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Party Preference Survey (PSU) , Political party preferences:

Political Party Preference Survey, May 2017

Statistical news from Statistics Sweden 2017-06-01 9.30

Statistics Sweden’s Party Preference Survey shows that if a Riksdag election were to be held in May then the government parties (S and MP) would receive 35.6 percent of the votes. The Alliance parties (C+L+M+KD) would receive 37.6 percent, the Sweden Democrats 18.4 percent, the Left Party 6.3 percent and other parties 2.2 percent of the votes.

A statistically significant decrease in total for the government parties is noted compared with the Riksdag election in 2014. The Social Democrats would receive 31.1 (±0.9) percent, while the Green Party would receive 4.5 (±0.4) percent if an election were to be held in May 2017.

A statistically significant decrease is noted for the Alliance parties as a block compared with the Riksdag election in 2014. The Centre Party would receive 11.3 (±0.6) percent, the Liberal Party 5.0 (±0.4) percent, the Moderate Party 18.1 (±0.7) and the Christian Democrats 3.2 (±0.4) percent.

The Sweden Democrats would receive 18.4 (±0.8) percent, the Left Party 6.3 (±0.4) percent and other parties would receive 2.2 (±0.3) percent of the votes if there were an election in May. The Feminist Initiative Party is largest among other parties.

The proportion of those in the electorate who are uncertain is about 18 percent in May 2017.

Estimates of election results “if an election had been held today”. May 2017

The change refers to comparisons with the 2014 Riksdag election in percentage points. Statistically significant changes are marked with an asterisk (*). The table below presents the estimations of parties from the latest surveys as well as the latest election results. Changes compared with the 2014 Riksdag election and Political Party Preference Survey in November 2016 can also be seen to the right. Statistically significant changes are marked with an asterisk (*).

Estimates of election results “if an election had been held today”. May 2017

Type of question: Which party would you vote for if an election were to be held in the next few coming days?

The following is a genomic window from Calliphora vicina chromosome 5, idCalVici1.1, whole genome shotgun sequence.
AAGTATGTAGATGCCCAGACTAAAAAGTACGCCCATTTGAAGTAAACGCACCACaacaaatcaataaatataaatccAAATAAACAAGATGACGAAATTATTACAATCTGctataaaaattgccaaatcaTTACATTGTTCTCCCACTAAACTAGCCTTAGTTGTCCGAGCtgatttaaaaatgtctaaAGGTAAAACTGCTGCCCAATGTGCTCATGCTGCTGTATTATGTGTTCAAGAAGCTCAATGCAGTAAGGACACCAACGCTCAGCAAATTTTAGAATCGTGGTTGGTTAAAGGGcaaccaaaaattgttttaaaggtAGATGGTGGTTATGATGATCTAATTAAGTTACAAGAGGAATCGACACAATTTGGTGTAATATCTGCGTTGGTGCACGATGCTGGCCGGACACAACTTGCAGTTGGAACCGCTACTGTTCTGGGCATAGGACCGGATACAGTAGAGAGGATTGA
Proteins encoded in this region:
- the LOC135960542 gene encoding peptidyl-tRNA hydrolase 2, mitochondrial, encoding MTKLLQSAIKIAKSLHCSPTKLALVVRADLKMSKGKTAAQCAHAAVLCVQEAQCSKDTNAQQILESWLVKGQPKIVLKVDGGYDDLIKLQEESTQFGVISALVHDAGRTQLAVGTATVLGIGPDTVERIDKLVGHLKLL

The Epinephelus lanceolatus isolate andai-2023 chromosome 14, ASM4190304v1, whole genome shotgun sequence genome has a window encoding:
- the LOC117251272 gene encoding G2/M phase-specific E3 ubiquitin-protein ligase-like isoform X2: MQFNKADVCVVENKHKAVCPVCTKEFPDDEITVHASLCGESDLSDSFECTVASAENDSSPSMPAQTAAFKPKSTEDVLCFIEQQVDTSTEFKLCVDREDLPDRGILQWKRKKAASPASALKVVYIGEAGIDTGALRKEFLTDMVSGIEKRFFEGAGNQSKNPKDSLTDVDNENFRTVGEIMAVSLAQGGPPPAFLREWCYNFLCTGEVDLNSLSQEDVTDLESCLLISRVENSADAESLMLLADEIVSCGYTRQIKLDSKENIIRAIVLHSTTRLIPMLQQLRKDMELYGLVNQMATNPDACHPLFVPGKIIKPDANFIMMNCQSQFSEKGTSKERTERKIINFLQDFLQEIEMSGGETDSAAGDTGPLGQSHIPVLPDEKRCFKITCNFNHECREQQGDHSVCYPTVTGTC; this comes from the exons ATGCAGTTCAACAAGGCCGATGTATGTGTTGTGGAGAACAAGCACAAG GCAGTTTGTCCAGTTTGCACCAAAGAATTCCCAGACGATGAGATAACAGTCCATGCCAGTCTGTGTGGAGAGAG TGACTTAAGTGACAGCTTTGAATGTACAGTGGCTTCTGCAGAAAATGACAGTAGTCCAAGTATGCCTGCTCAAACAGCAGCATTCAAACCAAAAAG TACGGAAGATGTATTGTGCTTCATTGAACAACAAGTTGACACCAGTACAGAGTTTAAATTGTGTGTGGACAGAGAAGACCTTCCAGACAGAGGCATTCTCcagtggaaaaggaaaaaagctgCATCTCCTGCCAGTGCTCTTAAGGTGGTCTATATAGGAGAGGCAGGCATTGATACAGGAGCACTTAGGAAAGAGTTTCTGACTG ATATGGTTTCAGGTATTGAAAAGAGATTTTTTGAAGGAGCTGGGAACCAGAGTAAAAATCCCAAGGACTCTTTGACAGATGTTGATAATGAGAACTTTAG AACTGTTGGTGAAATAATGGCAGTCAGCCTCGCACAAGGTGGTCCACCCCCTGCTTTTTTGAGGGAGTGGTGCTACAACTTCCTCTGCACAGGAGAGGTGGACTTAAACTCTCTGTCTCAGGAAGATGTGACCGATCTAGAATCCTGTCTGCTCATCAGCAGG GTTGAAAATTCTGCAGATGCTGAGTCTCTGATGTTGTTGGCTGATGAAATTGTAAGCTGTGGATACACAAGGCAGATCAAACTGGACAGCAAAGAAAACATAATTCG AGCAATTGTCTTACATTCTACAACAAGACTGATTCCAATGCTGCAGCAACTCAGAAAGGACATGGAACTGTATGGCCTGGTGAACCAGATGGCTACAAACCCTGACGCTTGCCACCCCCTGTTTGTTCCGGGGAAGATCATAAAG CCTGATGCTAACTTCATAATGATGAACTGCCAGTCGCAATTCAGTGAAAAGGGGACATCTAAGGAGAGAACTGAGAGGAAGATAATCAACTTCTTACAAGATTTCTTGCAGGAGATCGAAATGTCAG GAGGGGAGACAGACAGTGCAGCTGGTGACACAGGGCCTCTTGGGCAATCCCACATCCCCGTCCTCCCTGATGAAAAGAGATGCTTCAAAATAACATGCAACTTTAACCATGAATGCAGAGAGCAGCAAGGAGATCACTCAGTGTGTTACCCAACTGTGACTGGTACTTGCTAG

Estimate May 2017Estimated percentElectionChange since
PartyPercentMargin
of error[1]
Nov
2016
May
2016
Nov
2015
May
2015
Nov
2014
May
2014
Nov
2013
May
2013
2014Election
2014
Nov
2016
C
11.3 ±0.6 7.1 6.1 6.5 6.4 6.0 4.9 4.7 4.2 6.1 5.2* 4.2*
L
5.0 ±0.4 5.0 5.4 5.5 4.9 5.3 5.3 5.4 6.0 5.4 ‑0.4 0.0
M
18.1 ±0.7 22.8 24.7 23.5 25.6 24.2 22.7 25.5 26.9 23.3 ‑5.2* ‑4.7*
KD
3.2 ±0.4 3.1 3.1 3.5 3.7 3.7 3.9 4.1 3.6 4.6 ‑1.4* 0.1
S
31.1 ±0.9 29.2 29.5 27.6 30.0 32.2 35.3 34.3 35.6 31.0 0.1 1.9*
V
6.3 ±0.4 7.7 6.8 5.5 6.2 5.7 8.0 6.7 6.4 5.7 0.6* ‑1.4*
MP
4.5 ±0.4 4.5 4.7 5.9 6.6 7.2 8.0 8.8 8.5 6.9 ‑2.4* 0.0
SD
18.4 ±0.8 17.5 17.3 19.9 14.4 12.4 8.1 9.3 7.7 12.9 5.5* 0.9*
other
2.2 ±0.3 3.2 2.4 2.1 2.3 3.2 3.9 1.3 1.1 4.1 ‑1.9* ‑1.0*

1) Margin of error applies to estimations of both percentages and changes. * The change is statistically significant.

The political parties in May 2017

Changes for all parties compared with the survey in November 2016 and with the Riksdag election are described below. The flow of voters among the parties is also described below. Only statistically significant changes in the flow of voters are reported.

Centre Party

If an election were held in May 2017, the Centre Party would receive 11.3 ± 0.6 percent of the votes. This is a statistically significant increase compared with both November 2016 and the 2014 Riksdag election.

In relation to November 2016, the Centre Party has statistically significant net gains of about 1.7 percent from the Moderate Party, about 1.2 percent from the “do not know” group, about 0.4 percent from the Liberal Party, about 0.3 percent from the Sweden Democrats, and about 0.2 percent from the Left Party.

Compared with the 2014 Riksdag election, statistically significant net gains are noted of about 3.6 percent from the Moderate Party, about 1.0 percent from the Green Party, about 0.9 percent from the Liberal Party, about 0.8 percent from the Christian Democrats, and about 0.6 percent from the Social Democrats.

Liberal Party

The Liberal Party would receive 5.0 ± 0.4 percent of the votes in an election in May 2017. There has been no statistically significant change compared with November 2016 and with the 2014 Riksdag election.

In relation to November 2016, the Liberal Party has a statistically significant net gain of about 0.9 percent from the Moderate Party. At the same time, the Liberal Party has a statistically significant net loss of about 0.4 percent to the Centre Party.